Don’t ask me why I feel like sharing this with you, because I don’t really know.
One of my favorite stories is The Little Mermaid. While I enjoy the Disney film version to the extent that I know all the songs by heart, I am actually referring to the original fairytale, Den Lille Havfrue, by Hans Christian Andersen. In fact, although I think I forgot to mention it, visiting the commemorative statue in Denmark is on my bucket list.
I actually love the original story because it is so much more meaningful…
You see, it is a love story, but is also about a quest for immortality.
The little mermaid, upon her fifteenth birthday, is allowed to go to the surface for the first time, and when she does she falls in love with a prince on a boat. Then, just like with Disney, the big storm comes, and she saves his life, taking him to the front of a temple and disappearing as soon as she is sure someone discovers him.
Once she returns to the depths of the sea, the little mermaid is filled with questions about life and death and love. She goes to her grandmother, who tells her that humans have a much shorter lifespan than mermaids, yet they also have an immortal soul–they live forever once their bodies die, yet the mermaid turns into seafoam and ceases to exist in any way.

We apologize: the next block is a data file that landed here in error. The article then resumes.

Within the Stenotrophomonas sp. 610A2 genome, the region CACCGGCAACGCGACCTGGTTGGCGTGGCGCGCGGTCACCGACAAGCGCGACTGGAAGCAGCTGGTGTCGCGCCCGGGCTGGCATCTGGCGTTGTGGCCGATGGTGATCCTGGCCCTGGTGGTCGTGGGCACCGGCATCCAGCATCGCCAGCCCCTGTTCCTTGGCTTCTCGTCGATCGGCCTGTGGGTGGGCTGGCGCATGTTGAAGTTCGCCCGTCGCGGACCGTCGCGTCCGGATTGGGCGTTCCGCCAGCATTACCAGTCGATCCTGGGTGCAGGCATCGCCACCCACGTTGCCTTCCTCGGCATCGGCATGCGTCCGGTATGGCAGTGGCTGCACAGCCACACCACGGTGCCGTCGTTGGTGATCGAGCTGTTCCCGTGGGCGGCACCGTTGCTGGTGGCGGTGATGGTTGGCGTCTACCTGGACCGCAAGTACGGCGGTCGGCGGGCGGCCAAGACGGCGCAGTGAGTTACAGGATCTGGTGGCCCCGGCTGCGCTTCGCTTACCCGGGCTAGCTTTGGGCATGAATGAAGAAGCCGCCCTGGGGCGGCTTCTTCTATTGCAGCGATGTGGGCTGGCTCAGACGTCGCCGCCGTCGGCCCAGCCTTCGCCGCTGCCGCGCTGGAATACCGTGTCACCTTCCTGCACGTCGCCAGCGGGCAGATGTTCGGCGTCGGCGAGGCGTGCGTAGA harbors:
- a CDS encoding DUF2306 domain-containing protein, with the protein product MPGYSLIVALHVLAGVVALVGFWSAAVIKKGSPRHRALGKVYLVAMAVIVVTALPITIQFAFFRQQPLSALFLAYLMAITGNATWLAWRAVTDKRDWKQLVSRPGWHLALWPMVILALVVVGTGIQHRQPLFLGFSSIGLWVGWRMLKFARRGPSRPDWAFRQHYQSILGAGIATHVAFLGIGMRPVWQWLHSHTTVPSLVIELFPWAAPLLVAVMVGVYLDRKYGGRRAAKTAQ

Never having thought about it before, the little mermaid is alarmed to learn that nothing will become of her when she dies. As she thinks about it, she becomes desperate for an immortal soul. That’s why she goes to the sea witch, who exchanges a potion to give her legs for her voice. Once she has legs, it will cause her almost unbearable pain to walk on them. She also has to find her true love and marry him in order to gain her immortal soul, otherwise she will die of a broken heart.
On land, the little mermaid meets the prince, who is fascinated by her and cannot deny her beauty, but it all comes to nothing as the prince prepares to marry a foreign princess. The little mermaid is devastated and waiting for her death to come as the witch had predicted. Her sisters come, telling her that they made a deal with the witch so that all she has to do is take a knife and kill the prince, letting his blood soak her feet, and then she can return to life in the sea. But her love for the prince will not allow her to kill him, so she allows herself to dissolve into foam in the sea when dawn breaks. Yet as she closes her eyes, she can feel the warmth of the sun. She did not cease to exist, but became a spirit of the air because of her sincere efforts to obtain immortality.
“I would give gladly all the hundreds of years that I have to live, to be
a human being only for one day, and to have the hope of knowing the
happiness of that glorious world above the stars.”
–The Little Mermaid, Hans Christian Andersen